Wednesday, 1 April 2009

Chunk46 - Line Patterns

After much deliberation we come up with a motley collection of patterns which we will be re-factoring out to functions in the next section.
Our first pattern required 4 line statements to draw it and we placed these in our for loop. Looking at our collection of patterns we realise that some need a different amount of statements in order to be drawn and their symmetrical properties vary. We intend to make a randomised pattern generator, along the lines of Chunk16 but we have some decisions to make along the way, which will affect how the finished patterns will be generated.
One of our patterns requires only one statement and is totally symmetrical. Any function this pattern is used in will be vety simple as there are no choices to make. If you havent guessed this unique pattern is number 4.
Pattern 4 is symmetrical, horizontally, vertically and also diagonally. We have to decide, which symmetrical properties our sketch will be using. We could decide to make the symmetrical properties of our pattern vary and this would make it more complex to manage. Lets use the KISS principle to begin with...(Keep It Simple Stupid).
Pattern 4 required only one statement and two of our patterns are only a little more complex having only 2 possible statements in their code. In our example pattern numbers 5, 6 and 11 have only 2 possible statements.
Lets look at their symmetry:
Pattern 5:

This pattern has 3 possible display options, we can display both images together which forms a grid and is totally symmetrical or we can use one of the images alone, to produce horizontally or vertically, symmetrical stripes.
Pattern 6:

Again we can choose vertical, horizontal or total symmetry.
Pattern 11:

Pattern 11 covers the whole display area with one statement, which has diagonal and either horizonal or vertical symmetry depending on which one of the two statements in the set is used. Using both statements acheives total symmetry.

Each pattern in our next group requires 4 statements to be drawn and has other display options. Lets look at them one by one:
Pattern 2:

Our options are beginning to get more complicated here. We can display each single pattern on its own but this would be assymetrical and would not fill the display screen. The diagonally opposite patterns would be symmetrical on the diagonal axes and would give us another two choices or we could use all the statements, to produce a totally symmetrical pattern which could cover most of all previous patterns in one "coat".
Pattern 3:

This pattern is similar to pattern 2, in that we have 3 symmetrically possible choices but it would probably allow any underlying patterns to show through.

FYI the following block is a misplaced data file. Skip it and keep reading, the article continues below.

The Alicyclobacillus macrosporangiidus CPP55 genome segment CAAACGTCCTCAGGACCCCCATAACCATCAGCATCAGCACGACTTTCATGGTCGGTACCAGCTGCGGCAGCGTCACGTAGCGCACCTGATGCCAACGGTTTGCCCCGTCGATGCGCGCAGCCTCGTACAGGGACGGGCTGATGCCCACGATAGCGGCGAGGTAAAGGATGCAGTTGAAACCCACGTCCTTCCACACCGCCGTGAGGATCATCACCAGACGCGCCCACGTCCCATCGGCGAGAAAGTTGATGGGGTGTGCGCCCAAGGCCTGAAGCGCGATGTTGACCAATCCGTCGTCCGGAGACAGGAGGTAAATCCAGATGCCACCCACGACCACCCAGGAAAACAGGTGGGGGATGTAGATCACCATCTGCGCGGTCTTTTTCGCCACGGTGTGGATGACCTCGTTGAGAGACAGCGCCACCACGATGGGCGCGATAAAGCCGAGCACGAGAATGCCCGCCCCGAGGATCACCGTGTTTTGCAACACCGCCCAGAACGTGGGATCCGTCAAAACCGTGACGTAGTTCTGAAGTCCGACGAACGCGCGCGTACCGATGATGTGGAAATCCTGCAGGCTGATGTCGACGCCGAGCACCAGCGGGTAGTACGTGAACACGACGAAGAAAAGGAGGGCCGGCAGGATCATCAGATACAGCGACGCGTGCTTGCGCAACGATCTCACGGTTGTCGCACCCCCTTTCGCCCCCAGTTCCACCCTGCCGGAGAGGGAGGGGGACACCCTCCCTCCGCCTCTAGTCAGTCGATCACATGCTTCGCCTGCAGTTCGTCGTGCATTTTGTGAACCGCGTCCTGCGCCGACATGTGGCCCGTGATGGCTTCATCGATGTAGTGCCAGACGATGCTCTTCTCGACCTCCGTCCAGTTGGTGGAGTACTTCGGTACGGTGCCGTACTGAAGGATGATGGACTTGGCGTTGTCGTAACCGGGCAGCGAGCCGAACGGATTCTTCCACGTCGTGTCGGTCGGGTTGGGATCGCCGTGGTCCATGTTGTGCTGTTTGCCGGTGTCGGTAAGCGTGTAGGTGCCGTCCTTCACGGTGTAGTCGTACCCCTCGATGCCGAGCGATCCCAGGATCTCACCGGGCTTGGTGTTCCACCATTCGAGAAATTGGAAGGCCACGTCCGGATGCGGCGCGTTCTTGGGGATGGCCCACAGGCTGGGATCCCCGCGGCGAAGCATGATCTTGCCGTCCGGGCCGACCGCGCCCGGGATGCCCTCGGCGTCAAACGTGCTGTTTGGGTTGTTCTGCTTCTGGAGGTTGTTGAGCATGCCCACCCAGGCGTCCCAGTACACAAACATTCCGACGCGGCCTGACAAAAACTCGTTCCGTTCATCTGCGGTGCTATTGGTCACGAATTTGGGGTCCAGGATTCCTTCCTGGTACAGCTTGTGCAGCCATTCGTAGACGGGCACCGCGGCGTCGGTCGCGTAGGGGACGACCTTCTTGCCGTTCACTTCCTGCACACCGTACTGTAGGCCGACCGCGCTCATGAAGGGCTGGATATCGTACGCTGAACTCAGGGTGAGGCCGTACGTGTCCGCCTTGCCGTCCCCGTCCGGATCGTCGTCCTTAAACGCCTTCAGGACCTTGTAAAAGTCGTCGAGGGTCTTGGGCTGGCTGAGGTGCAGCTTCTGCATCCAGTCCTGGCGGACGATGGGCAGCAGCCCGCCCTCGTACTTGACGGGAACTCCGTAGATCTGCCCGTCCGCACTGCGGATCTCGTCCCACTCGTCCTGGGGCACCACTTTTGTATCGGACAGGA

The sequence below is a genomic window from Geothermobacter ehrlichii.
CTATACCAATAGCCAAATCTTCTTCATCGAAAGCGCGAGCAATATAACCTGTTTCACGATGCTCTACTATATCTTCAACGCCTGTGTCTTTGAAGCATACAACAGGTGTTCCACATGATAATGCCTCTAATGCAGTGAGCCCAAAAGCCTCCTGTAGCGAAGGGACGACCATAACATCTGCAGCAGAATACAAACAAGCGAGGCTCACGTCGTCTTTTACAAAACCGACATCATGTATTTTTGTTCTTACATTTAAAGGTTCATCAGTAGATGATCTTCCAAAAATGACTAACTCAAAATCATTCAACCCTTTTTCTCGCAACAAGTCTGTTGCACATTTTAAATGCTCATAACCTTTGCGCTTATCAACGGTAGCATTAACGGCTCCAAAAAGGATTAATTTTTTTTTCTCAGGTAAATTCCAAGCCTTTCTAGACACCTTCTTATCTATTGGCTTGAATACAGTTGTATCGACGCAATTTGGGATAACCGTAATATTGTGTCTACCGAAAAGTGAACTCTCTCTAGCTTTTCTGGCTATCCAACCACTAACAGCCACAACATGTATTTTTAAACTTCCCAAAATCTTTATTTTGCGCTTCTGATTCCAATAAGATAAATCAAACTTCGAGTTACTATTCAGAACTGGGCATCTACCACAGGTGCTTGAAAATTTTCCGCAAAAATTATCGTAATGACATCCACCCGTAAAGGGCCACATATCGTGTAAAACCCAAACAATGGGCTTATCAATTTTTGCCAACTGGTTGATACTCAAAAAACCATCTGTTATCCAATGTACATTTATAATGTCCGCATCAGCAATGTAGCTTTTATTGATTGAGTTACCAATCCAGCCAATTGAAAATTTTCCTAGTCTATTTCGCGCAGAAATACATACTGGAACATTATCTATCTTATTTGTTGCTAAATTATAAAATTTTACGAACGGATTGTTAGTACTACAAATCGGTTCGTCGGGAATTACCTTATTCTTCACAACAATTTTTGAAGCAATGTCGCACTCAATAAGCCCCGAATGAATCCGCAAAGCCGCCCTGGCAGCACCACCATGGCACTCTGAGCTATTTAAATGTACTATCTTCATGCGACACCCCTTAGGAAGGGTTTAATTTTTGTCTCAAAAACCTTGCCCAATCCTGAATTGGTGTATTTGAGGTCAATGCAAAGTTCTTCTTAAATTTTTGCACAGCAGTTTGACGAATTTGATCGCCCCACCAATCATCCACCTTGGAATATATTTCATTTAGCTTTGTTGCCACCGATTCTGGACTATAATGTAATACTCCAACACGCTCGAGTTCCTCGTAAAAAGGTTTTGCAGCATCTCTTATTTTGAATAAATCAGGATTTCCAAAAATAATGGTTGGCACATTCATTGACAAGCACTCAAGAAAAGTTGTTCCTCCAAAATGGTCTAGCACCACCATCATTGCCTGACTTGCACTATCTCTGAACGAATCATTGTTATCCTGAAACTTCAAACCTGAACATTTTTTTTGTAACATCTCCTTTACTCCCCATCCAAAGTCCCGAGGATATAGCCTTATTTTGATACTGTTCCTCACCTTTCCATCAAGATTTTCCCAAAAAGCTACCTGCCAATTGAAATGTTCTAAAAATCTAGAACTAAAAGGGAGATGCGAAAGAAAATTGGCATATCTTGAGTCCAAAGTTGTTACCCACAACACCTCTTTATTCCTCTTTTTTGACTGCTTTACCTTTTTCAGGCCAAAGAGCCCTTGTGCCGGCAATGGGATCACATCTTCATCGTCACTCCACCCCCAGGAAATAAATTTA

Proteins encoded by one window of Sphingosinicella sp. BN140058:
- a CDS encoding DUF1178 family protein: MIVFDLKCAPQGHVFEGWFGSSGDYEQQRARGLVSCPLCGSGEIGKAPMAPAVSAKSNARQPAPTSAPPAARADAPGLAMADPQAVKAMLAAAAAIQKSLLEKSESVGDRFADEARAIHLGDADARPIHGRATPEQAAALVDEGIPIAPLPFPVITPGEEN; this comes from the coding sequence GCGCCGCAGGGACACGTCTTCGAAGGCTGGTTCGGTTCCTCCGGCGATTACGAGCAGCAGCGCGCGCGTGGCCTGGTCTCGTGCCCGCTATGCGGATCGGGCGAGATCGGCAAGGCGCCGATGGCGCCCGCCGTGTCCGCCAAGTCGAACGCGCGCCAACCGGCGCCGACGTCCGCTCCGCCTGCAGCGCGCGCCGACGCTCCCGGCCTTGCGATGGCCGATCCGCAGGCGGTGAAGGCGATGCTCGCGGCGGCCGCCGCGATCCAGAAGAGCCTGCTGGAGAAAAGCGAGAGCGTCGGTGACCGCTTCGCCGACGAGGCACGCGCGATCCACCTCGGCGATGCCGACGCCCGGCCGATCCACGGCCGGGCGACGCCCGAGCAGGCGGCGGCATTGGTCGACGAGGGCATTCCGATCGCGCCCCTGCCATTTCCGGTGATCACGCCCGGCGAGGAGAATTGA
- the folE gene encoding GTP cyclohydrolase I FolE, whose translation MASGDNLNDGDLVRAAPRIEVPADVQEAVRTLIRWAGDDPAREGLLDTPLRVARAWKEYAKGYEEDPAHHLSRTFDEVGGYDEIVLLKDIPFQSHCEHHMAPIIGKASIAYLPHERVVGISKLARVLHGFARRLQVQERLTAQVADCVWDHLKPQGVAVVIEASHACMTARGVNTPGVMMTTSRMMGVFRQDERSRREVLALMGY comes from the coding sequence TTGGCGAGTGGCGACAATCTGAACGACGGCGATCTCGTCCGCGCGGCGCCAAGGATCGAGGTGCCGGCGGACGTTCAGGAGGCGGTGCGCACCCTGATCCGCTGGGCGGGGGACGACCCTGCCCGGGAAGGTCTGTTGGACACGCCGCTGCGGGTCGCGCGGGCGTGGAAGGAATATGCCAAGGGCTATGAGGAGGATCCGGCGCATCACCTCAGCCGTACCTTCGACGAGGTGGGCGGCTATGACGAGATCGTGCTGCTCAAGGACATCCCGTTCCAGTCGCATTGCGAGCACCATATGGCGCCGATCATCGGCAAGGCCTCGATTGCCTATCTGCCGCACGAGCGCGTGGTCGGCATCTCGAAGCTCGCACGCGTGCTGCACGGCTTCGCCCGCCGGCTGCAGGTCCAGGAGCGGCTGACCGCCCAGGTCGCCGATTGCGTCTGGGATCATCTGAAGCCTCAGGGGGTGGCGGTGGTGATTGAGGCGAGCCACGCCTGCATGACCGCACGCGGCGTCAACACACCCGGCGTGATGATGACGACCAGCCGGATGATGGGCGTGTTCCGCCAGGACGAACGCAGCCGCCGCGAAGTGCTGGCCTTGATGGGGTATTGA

Pattern 8:

Pattern 8 covers the screen in one statement but it is not very symmetrical, having a semi symmetry on one diagonal axis. Using two statements with diagonal symmetry might be a better option or using all four statements in the set gives us a totally symmetrical pattern.
Pattern 9:

I call this pattern the butterfly and although it is an attractive pattern its symmetry could be hard to explain and implement. Depending on the statements chosen it can have total, horizontal, vertical or diagonal symmetry. As in pattern 8 it covers the screen in one statement and each statement has horizontal or vertical symmetry on its own.
Pattern 10:

This is another simple pattern which presents no problems.

Our final two patterns have 8 statements in each set, which further complicates things by allowing more options for symmetrical displays:
Pattern 12:

If we pick out some combinations of statements from the set of Pattern 12, we could find the above patterns but we have probably missed some. We will not discuss the symmetry of pattern 12 here but we will have to study it again when we move it to a function.
Pattern 7:
Like the preceding pattern there are 8 statements in this set. Although we are not going to study Set Theory in this chapter, it may help give us some insight to help us manage the options available. A set has a number of subsets equal to 2 to the power of the number of its elements. In the case of pattern 7 this is simply 2^8. This gives us 2x2x2x2x2x2x2x2 or 256 possible combinations, including the empty set, which we don't want, as it would just result in an empty screen. We could list this set formally as:








Sometimes we end up wishing we hadnt started something and this is one of these times! A couple of hours later and still over 50 combinations short!

Anyway to continue.....
Pattern 7:
We will stop there with pattern 7 but as can be seen, there are many decisions to be made over which combination of pattern 7 statements we will allow, maybe it would be easier to choose the ones we wont allow! Our next task is to place each pattern in its own function and control its drawing from a for loop within the draw method.

No comments:

Post a Comment